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Home  >>  CBSE XII  >>  Math  >>  Integrals
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Evaluate: $\int\limits _{-\pi/2} ^{\pi/2} \cos ^4x dx$

$\begin{array}{1 1} \frac{3 \pi}{8} \\ \frac{2 \pi}{7} \\ \frac{\pi}{8} \\ \frac{3 \pi}{4}\end{array}$

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1 Answer

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Toolbox:
  • $(i)\; \int \limits_a^b f(x)dx =F(b)-F(a)$
  • $(ii)\; \int \limits_{-a}^a f(x)dx=2 \int \limits_0^a f(x)dx \;if \;f(x)$ is an even function
  • $f(x)$ is an even function if $f(-x)=f(x)$
Step 1:
$I=\int \limits_{-\pi/2}^{\pi/2} \cos ^4 x\;dx$
Let $ f(x)=\cos ^4 x$
$f(-x)= \cos ^4(-x) =\cos ^4 x$
Hence it is an even function
Therefore $I= 2\int \limits_0^{\pi/2} \cos ^4 x\;dx$
$=2 \int \limits_0^{\pi/2} (\cos ^2 x)^2 dx$
But we know $\cos ^2 x =\large\frac{1+\cos 2x}{2}$
Therefore $I=2 \int \limits_0^{\pi/2} \bigg(\large\frac{1+\cos 2x}{2}\bigg)^2 dx$
$=\large\frac{2}{4} $$\int \limits _0^{\pi/2} (1+\cos 2x)^2 dx$
On expanding,
$I= \large\frac{1}{2} $$\int \limits_0^{\pi/2}(1+ 2 \cos 2 x+\cos ^2 2x)dx $
Again $ \cos ^2 2x$ can be written as
$\large\frac{1+\cos 4x}{2}$
Step 2:
Therefore $ I=\large\frac{1}{2} $$\int \limits_0^{\pi/2} (1+ 2 \cos 2x+\bigg(\large\frac{1+\cos 4x}{2}\bigg) dx$
On seperating the terms we get
$I= \large\frac{1}{2} $$\int \limits_0^{\pi/2} (1+2 \cos 2x+\large\frac{1}{2}+\frac{\cos 4x}{2} )dx$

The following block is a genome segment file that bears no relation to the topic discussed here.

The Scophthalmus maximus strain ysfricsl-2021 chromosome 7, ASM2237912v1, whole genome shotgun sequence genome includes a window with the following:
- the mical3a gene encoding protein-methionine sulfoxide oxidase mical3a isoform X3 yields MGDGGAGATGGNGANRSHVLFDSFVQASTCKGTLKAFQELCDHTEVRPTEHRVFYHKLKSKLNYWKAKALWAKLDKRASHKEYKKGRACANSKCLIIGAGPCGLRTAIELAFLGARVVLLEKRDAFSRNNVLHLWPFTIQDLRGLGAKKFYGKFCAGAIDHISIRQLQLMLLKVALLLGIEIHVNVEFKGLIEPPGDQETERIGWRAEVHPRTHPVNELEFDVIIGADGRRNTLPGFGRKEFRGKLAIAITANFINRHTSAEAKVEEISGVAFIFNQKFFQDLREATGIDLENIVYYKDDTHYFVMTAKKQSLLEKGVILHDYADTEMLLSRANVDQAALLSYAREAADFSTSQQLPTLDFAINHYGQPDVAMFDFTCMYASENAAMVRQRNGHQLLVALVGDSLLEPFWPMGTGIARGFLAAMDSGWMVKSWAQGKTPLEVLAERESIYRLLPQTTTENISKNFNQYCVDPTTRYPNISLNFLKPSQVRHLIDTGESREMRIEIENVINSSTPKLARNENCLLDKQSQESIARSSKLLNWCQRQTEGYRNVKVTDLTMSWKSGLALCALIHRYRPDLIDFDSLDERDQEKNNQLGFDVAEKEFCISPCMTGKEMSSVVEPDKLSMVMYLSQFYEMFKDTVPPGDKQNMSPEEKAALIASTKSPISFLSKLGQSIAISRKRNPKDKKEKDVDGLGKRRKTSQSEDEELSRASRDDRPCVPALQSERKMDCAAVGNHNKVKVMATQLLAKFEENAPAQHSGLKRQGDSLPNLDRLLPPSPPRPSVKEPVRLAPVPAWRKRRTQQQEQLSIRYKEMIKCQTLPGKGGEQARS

$=\large\frac{1}{2}$$\bigg[\int \limits_0^{\pi/2}(1+1/2)dx + 2 \int \limits_0^{\pi/2} \cos 2x dx+ \large\frac{1}{2} $$\int \limits_0^{\pi/2} cos 4x dx\bigg]$
$=\large\frac{1}{2}$$\bigg[\int \limits_0^{\pi/2}3/2dx + 2 \int \limits_0^{\pi/2} \cos 2x dx+ \frac{1}{2} \int \limits_0^{\pi/2} cos 4x dx\bigg]$
Step 3:
On integrating we get
$=\large\frac{1}{2}\bigg\{\bigg[\large\frac{3}{2}$$ x\bigg]_0^{\pi/2}+2 \bigg[ \large\frac{\sin 2x}{2} $$\bigg]_0^{\pi/2}+\large\frac{1}{2}\bigg[ \frac{\sin 4x}{4}$$\bigg]_0^{\pi/2} \bigg\}$
On applying limits
$I=\large\frac{3}{4}\bigg[\frac{\pi}{2}$$-0 \bigg]+\large\frac{1}{2}$$ \bigg[ \sin 2. \pi/2-\sin 0\bigg]+\large\frac{1}{8} $$\bigg[\sin 4. \large\frac{\pi}{2}$$-\sin 0\bigg]$
$=\large\frac{3\pi}{8}+\frac{1}{2}$$ [\sin \pi -\sin 0]+\large\frac{1}{8} $$[\sin 2 \pi -\sin 0]$
But we know $\sin \pi=\sin 0=\sin 2 \pi =0$
Therefore $I=\large\frac{3 \pi}{8}$
answered Apr 29, 2013 by meena.p
 
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